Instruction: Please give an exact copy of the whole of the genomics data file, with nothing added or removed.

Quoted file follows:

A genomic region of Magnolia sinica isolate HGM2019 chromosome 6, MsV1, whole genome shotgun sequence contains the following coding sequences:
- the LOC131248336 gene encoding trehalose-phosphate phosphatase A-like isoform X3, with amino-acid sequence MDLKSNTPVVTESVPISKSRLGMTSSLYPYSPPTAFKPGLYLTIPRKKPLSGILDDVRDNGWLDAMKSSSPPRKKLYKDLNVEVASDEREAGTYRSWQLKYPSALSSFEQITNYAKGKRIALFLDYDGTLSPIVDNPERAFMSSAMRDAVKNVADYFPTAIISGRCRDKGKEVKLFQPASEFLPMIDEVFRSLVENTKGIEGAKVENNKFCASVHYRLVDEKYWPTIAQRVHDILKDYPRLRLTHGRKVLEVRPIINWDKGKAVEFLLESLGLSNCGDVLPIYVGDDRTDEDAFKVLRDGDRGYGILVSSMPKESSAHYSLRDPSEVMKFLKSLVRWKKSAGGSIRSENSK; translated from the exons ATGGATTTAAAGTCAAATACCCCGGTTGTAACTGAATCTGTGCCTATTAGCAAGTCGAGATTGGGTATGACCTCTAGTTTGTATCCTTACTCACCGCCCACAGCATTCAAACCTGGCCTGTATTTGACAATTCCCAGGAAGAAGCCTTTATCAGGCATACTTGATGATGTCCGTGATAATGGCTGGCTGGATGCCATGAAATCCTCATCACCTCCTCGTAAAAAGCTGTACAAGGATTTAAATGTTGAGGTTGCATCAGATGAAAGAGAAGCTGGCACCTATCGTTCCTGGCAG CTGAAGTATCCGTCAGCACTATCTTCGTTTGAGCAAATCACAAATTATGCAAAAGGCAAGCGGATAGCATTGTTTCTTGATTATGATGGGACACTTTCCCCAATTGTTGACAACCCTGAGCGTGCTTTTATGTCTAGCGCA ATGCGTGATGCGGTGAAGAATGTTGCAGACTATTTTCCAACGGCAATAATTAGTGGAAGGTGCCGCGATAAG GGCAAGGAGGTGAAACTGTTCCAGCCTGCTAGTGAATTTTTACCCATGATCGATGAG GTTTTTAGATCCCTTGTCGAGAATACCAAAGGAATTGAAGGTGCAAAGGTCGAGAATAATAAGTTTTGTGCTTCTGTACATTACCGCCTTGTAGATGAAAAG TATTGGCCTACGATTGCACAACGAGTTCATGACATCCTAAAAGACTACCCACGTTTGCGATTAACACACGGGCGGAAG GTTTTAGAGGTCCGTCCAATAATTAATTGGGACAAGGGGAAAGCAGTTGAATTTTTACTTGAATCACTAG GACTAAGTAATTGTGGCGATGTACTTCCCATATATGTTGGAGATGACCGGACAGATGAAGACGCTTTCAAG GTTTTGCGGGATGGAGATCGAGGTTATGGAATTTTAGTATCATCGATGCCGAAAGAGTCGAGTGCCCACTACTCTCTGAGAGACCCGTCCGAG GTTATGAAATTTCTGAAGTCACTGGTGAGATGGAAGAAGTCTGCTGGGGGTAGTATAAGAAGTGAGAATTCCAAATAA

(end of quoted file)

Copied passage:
A genomic region of Magnolia sinica isolate HGM2019 chromosome 6, MsV1, whole genome shotgun sequence contains the following coding sequences:
- the LOC131248336 gene encoding trehalose-phosphate phosphatase A-like isoform X3, with amino-acid sequence MDLKSNTPVVTESVPISKSRLGMTSSLYPYSPPTAFKPGLYLTIPRKKPLSGILDDVRDNGWLDAMKSSSPPRKKLYKDLNVEVASDEREAGTYRSWQLKYPSALSSFEQITNYAKGKRIALFLDYDGTLSPIVDNPERAFMSSAMRDAVKNVADYFPTAIISGRCRDKGKEVKLFQPASEFLPMIDEVFRSLVENTKGIEGAKVENNKFCASVHYRLVDEKYWPTIAQRVHDILKDYPRLRLTHGRKVLEVRPIINWDKGKAVEFLLESLGLSNCGDVLPIYVGDDRTDEDAFKVLRDGDRGYGILVSSMPKESSAHYSLRDPSEVMKFLKSLVRWKKSAGGSIRSENSK; translated from the exons ATGGATTTAAAGTCAAATACCCCGGTTGTAACTGAATCTGTGCCTATTAGCAAGTCGAGATTGGGTATGACCTCTAGTTTGTATCCTTACTCACCGCCCACAGCATTCAAACCTGGCCTGTATTTGACAATTCCCAGGAAGAAGCCTTTATCAGGCATACTTGATGATGTCCGTGATAATGGCTGGCTGGATGCCATGAAATCCTCATCACCTCCTCGTAAAAAGCTGTACAAGGATTTAAATGTTGAGGTTGCATCAGATGAAAGAGAAGCTGGCACCTATCGTTCCTGGCAG CTGAAGTATCCGTCAGCACTATCTTCGTTTGAGCAAATCACAAATTATGCAAAAGGCAAGCGGATAGCATTGTTTCTTGATTATGATGGGACACTTTCCCCAATTGTTGACAACCCTGAGCGTGCTTTTATGTCTAGCGCA ATGCGTGATGCGGTGAAGAATGTTGCAGACTATTTTCCAACGGCAATAATTAGTGGAAGGTGCCGCGATAAG GGCAAGGAGGTGAAACTGTTCCAGCCTGCTAGTGAATTTTTACCCATGATCGATGAG GTTTTTAGATCCCTTGTCGAGAATACCAAAGGAATTGAAGGTGCAAAGGTCGAGAATAATAAGTTTTGTGCTTCTGTACATTACCGCCTTGTAGATGAAAAG TATTGGCCTACGATTGCACAACGAGTTCATGACATCCTAAAAGACTACCCACGTTTGCGATTAACACACGGGCGGAAG GTTTTAGAGGTCCGTCCAATAATTAATTGGGACAAGGGGAAAGCAGTTGAATTTTTACTTGAATCACTAG GACTAAGTAATTGTGGCGATGTACTTCCCATATATGTTGGAGATGACCGGACAGATGAAGACGCTTTCAAG GTTTTGCGGGATGGAGATCGAGGTTATGGAATTTTAGTATCATCGATGCCGAAAGAGTCGAGTGCCCACTACTCTCTGAGAGACCCGTCCGAG GTTATGAAATTTCTGAAGTCACTGGTGAGATGGAAGAAGTCTGCTGGGGGTAGTATAAGAAGTGAGAATTCCAAATAA